Even if minority communities are represented, the way in which they are adds to the issue. With many oppressed groups come stereotypes. For example, LGBTQIA+ characters are seen as alternative, or “edgy.”Lesbians for one are always portrayed as masculine and angsty, and gay males are displayed as feminine and catty. With racial stereotypes, the loud and crazy black characters, sassy and bossy Hispanic characters, and nerdy Asian kids are always displayed in one way or another. And of course, there is the sexualization of women in almost every project created. In fact, George Winslow states that “characters of color in shows most watched by children ages 2-13 are more likely to be depicted as violent, and women of all ethnic-racial groups in adult programming are more likely to appear in sexualized roles” (TV Technology). With these enforced traits, children may have identity issues and confusion when evolving into their own person, feeling as though they must be doing something wrong on a day-to-day basis. Researcher Jay Poole actually says that “for those whose lives don’t conform to such constraints, anxiety and depression often manifest, often creating significant clinical concerns.” Most of the time too, characters who are of the minority are constantly side characters, or treated as the “token” person in that film. They’re always the best friend of the main character, the random lab partner, significant other, and so on. It is so rare that they seem to be the main character who actually thrives in life and has more to their personality beyond race and sexuality. And of course white, straight, or male children absorb these stereotypes and form prejudice and unfair misconceptions of people around them.

Apu from ‘The Simpsons’, one of the most harmfully stereotypical Indian characters on television

Showing children the true and accurate version of the real world around them will educate them on racial and ethnic differences that should be celebrated and understood. With television that has diverse characters and those of different backgrounds, comes the fostering of compassion with their audience, and can even lessen future racial biases. Southwest Human Development says that “at just 3 months old, babies can recognize race, and [they can] develop racial biases by the age of 3.” Children learn from their surroundings and display that knowledge in their later years. What they watch directly impacts how they treat each other, so there is a huge opportunity to inform them about cultures they are not a part of and teach them to be respectful and open-minded about differences. They can gain perspective, and this may even eventually decrease bullying since most of it is targeted towards minorities for things they cannot control such as religion, food, or clothing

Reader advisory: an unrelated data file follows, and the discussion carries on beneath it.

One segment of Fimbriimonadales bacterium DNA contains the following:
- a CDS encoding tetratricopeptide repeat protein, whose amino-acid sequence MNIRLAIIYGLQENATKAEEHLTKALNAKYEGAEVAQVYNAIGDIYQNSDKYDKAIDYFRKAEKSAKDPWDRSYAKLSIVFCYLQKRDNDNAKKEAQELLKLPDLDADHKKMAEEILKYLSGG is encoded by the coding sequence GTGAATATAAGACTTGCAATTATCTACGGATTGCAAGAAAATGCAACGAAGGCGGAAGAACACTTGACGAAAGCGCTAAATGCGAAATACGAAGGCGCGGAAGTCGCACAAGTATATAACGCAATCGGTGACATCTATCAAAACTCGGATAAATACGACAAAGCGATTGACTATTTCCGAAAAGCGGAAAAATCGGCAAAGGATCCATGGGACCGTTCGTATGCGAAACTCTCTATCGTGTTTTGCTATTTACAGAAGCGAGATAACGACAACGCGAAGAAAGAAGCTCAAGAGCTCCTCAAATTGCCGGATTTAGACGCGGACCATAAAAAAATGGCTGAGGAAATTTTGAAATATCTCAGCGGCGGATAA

Abundant and accurate representation is necessary in promoting comfortability and a sense of understanding in the younger generations. Without it, the risk of more harmful stereotypes and discrimination runs heavily.

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About the Contributor
Linda Nucullaj
Linda Nucullaj, Staff Writer
Hey everyone, my name is Linda, and I am a senior here at DHS :) I decided to join the Hatter's Herald this year because writing has always been something I am fond of, and is definitely something I'd like to pursue in the future (along with political science). I'm a member of NEHS, an intern for the Danbury Library, and also hold a title as the Secretary for the DHS Class of 2024. Outside of school, I love movies, music, and books, as well as spending time with my cat. I am always interested in learning about new things and sharing information with people, so I look forward to publishing articles for our newspaper!